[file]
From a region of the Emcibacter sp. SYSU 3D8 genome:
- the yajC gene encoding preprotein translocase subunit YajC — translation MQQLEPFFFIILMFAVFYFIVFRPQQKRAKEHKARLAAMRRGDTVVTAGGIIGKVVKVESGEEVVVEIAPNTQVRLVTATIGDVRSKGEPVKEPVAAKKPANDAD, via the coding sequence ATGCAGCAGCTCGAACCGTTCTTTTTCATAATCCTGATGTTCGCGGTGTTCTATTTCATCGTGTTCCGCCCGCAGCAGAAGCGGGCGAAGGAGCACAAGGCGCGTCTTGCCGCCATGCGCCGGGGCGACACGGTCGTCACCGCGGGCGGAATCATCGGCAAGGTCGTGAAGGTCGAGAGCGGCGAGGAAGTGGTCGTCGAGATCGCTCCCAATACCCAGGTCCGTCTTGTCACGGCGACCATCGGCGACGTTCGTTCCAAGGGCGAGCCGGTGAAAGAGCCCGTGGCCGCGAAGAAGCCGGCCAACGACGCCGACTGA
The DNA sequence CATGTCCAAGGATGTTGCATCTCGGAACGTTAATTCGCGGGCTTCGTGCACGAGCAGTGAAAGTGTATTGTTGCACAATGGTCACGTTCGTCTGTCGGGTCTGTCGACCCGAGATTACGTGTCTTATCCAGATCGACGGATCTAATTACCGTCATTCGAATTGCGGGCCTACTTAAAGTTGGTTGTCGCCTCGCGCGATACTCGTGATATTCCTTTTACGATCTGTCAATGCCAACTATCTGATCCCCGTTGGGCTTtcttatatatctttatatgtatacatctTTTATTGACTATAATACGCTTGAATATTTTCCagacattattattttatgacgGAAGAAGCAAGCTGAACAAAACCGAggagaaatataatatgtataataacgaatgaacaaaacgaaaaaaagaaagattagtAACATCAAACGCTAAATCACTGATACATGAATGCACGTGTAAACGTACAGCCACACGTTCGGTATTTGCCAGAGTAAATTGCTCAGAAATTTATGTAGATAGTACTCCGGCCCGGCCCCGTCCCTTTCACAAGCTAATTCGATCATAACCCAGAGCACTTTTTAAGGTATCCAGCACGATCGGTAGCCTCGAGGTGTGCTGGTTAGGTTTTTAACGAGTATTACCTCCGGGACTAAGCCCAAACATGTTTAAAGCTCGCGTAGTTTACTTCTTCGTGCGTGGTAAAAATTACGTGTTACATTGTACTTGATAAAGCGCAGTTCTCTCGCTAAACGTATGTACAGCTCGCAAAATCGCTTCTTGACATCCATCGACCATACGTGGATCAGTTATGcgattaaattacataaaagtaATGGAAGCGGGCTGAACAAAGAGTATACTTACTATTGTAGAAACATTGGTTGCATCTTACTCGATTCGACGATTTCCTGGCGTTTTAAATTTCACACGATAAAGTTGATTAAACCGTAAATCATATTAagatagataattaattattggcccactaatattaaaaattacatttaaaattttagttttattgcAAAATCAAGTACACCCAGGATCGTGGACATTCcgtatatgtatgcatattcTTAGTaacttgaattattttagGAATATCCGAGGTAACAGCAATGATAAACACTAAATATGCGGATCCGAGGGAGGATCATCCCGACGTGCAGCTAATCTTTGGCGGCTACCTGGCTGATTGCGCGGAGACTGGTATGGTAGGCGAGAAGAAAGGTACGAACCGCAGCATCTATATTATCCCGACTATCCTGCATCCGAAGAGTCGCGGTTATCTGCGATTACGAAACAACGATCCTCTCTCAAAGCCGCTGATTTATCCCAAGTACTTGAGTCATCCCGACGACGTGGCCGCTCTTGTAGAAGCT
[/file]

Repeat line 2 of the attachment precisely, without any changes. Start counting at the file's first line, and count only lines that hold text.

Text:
- the yajC gene encoding preprotein translocase subunit YajC — translation MQQLEPFFFIILMFAVFYFIVFRPQQKRAKEHKARLAAMRRGDTVVTAGGIIGKVVKVESGEEVVVEIAPNTQVRLVTATIGDVRSKGEPVKEPVAAKKPANDAD, via the coding sequence ATGCAGCAGCTCGAACCGTTCTTTTTCATAATCCTGATGTTCGCGGTGTTCTATTTCATCGTGTTCCGCCCGCAGCAGAAGCGGGCGAAGGAGCACAAGGCGCGTCTTGCCGCCATGCGCCGGGGCGACACGGTCGTCACCGCGGGCGGAATCATCGGCAAGGTCGTGAAGGTCGAGAGCGGCGAGGAAGTGGTCGTCGAGATCGCTCCCAATACCCAGGTCCGTCTTGTCACGGCGACCATCGGCGACGTTCGTTCCAAGGGCGAGCCGGTGAAAGAGCCCGTGGCCGCGAAGAAGCCGGCCAACGACGCCGACTGA